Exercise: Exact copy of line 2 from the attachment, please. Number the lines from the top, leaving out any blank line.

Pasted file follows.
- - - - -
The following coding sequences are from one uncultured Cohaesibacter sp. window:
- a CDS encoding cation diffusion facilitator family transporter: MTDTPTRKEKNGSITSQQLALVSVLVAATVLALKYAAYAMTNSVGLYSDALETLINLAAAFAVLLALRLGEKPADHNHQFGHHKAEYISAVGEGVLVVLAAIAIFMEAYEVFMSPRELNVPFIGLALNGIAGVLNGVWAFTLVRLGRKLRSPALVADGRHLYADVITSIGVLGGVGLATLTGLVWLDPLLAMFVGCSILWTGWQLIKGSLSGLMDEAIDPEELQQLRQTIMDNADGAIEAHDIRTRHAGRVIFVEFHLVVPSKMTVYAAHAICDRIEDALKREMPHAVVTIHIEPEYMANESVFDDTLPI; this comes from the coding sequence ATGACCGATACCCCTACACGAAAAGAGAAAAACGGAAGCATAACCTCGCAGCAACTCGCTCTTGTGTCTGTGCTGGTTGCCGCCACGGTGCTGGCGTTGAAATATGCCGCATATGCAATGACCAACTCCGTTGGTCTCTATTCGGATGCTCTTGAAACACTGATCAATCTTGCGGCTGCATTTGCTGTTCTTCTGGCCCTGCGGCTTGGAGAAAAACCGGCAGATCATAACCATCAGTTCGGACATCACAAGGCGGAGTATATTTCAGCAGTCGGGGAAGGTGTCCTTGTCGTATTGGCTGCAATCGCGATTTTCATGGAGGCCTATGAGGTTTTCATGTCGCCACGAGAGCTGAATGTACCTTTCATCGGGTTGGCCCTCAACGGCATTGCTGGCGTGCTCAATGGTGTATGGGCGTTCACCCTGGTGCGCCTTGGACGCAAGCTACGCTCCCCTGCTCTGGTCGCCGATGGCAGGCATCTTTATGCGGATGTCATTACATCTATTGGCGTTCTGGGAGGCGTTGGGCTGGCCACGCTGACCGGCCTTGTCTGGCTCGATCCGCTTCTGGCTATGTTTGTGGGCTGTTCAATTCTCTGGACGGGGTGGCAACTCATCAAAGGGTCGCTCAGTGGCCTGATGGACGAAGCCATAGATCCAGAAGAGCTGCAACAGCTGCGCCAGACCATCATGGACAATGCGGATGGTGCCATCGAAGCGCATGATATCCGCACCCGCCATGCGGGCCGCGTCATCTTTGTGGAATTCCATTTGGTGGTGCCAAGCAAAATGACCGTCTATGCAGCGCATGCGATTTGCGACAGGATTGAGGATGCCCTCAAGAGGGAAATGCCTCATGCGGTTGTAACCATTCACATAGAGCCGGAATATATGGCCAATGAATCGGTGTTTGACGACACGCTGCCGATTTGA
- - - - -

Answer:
- a CDS encoding cation diffusion facilitator family transporter: MTDTPTRKEKNGSITSQQLALVSVLVAATVLALKYAAYAMTNSVGLYSDALETLINLAAAFAVLLALRLGEKPADHNHQFGHHKAEYISAVGEGVLVVLAAIAIFMEAYEVFMSPRELNVPFIGLALNGIAGVLNGVWAFTLVRLGRKLRSPALVADGRHLYADVITSIGVLGGVGLATLTGLVWLDPLLAMFVGCSILWTGWQLIKGSLSGLMDEAIDPEELQQLRQTIMDNADGAIEAHDIRTRHAGRVIFVEFHLVVPSKMTVYAAHAICDRIEDALKREMPHAVVTIHIEPEYMANESVFDDTLPI; this comes from the coding sequence ATGACCGATACCCCTACACGAAAAGAGAAAAACGGAAGCATAACCTCGCAGCAACTCGCTCTTGTGTCTGTGCTGGTTGCCGCCACGGTGCTGGCGTTGAAATATGCCGCATATGCAATGACCAACTCCGTTGGTCTCTATTCGGATGCTCTTGAAACACTGATCAATCTTGCGGCTGCATTTGCTGTTCTTCTGGCCCTGCGGCTTGGAGAAAAACCGGCAGATCATAACCATCAGTTCGGACATCACAAGGCGGAGTATATTTCAGCAGTCGGGGAAGGTGTCCTTGTCGTATTGGCTGCAATCGCGATTTTCATGGAGGCCTATGAGGTTTTCATGTCGCCACGAGAGCTGAATGTACCTTTCATCGGGTTGGCCCTCAACGGCATTGCTGGCGTGCTCAATGGTGTATGGGCGTTCACCCTGGTGCGCCTTGGACGCAAGCTACGCTCCCCTGCTCTGGTCGCCGATGGCAGGCATCTTTATGCGGATGTCATTACATCTATTGGCGTTCTGGGAGGCGTTGGGCTGGCCACGCTGACCGGCCTTGTCTGGCTCGATCCGCTTCTGGCTATGTTTGTGGGCTGTTCAATTCTCTGGACGGGGTGGCAACTCATCAAAGGGTCGCTCAGTGGCCTGATGGACGAAGCCATAGATCCAGAAGAGCTGCAACAGCTGCGCCAGACCATCATGGACAATGCGGATGGTGCCATCGAAGCGCATGATATCCGCACCCGCCATGCGGGCCGCGTCATCTTTGTGGAATTCCATTTGGTGGTGCCAAGCAAAATGACCGTCTATGCAGCGCATGCGATTTGCGACAGGATTGAGGATGCCCTCAAGAGGGAAATGCCTCATGCGGTTGTAACCATTCACATAGAGCCGGAATATATGGCCAATGAATCGGTGTTTGACGACACGCTGCCGATTTGA